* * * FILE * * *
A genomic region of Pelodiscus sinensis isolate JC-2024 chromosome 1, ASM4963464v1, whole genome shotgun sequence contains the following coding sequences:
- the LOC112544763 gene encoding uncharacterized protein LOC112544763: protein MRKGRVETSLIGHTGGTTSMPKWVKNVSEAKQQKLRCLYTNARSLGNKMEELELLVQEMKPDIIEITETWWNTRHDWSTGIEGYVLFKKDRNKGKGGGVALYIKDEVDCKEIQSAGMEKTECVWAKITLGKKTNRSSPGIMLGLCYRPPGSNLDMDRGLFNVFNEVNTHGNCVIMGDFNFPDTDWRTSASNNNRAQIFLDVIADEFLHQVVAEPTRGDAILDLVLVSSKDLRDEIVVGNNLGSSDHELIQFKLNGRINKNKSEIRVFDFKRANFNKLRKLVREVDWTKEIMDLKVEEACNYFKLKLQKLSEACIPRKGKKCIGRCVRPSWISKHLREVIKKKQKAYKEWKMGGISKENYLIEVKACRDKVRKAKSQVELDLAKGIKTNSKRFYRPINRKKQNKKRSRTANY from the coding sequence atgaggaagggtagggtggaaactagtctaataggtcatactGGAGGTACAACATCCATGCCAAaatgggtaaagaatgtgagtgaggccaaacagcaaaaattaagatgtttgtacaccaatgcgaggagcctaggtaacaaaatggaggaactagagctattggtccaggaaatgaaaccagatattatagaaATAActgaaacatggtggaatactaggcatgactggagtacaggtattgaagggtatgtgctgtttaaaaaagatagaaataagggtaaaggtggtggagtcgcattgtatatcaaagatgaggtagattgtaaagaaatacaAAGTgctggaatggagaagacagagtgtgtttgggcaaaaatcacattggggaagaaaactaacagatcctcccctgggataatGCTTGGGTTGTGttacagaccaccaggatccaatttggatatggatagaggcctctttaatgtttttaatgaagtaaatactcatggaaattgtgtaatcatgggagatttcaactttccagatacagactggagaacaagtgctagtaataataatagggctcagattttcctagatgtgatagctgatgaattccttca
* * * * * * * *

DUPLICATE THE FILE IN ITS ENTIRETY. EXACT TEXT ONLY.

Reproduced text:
A genomic region of Pelodiscus sinensis isolate JC-2024 chromosome 1, ASM4963464v1, whole genome shotgun sequence contains the following coding sequences:
- the LOC112544763 gene encoding uncharacterized protein LOC112544763: protein MRKGRVETSLIGHTGGTTSMPKWVKNVSEAKQQKLRCLYTNARSLGNKMEELELLVQEMKPDIIEITETWWNTRHDWSTGIEGYVLFKKDRNKGKGGGVALYIKDEVDCKEIQSAGMEKTECVWAKITLGKKTNRSSPGIMLGLCYRPPGSNLDMDRGLFNVFNEVNTHGNCVIMGDFNFPDTDWRTSASNNNRAQIFLDVIADEFLHQVVAEPTRGDAILDLVLVSSKDLRDEIVVGNNLGSSDHELIQFKLNGRINKNKSEIRVFDFKRANFNKLRKLVREVDWTKEIMDLKVEEACNYFKLKLQKLSEACIPRKGKKCIGRCVRPSWISKHLREVIKKKQKAYKEWKMGGISKENYLIEVKACRDKVRKAKSQVELDLAKGIKTNSKRFYRPINRKKQNKKRSRTANY from the coding sequence atgaggaagggtagggtggaaactagtctaataggtcatactGGAGGTACAACATCCATGCCAAaatgggtaaagaatgtgagtgaggccaaacagcaaaaattaagatgtttgtacaccaatgcgaggagcctaggtaacaaaatggaggaactagagctattggtccaggaaatgaaaccagatattatagaaATAActgaaacatggtggaatactaggcatgactggagtacaggtattgaagggtatgtgctgtttaaaaaagatagaaataagggtaaaggtggtggagtcgcattgtatatcaaagatgaggtagattgtaaagaaatacaAAGTgctggaatggagaagacagagtgtgtttgggcaaaaatcacattggggaagaaaactaacagatcctcccctgggataatGCTTGGGTTGTGttacagaccaccaggatccaatttggatatggatagaggcctctttaatgtttttaatgaagtaaatactcatggaaattgtgtaatcatgggagatttcaactttccagatacagactggagaacaagtgctagtaataataatagggctcagattttcctagatgtgatagctgatgaattccttca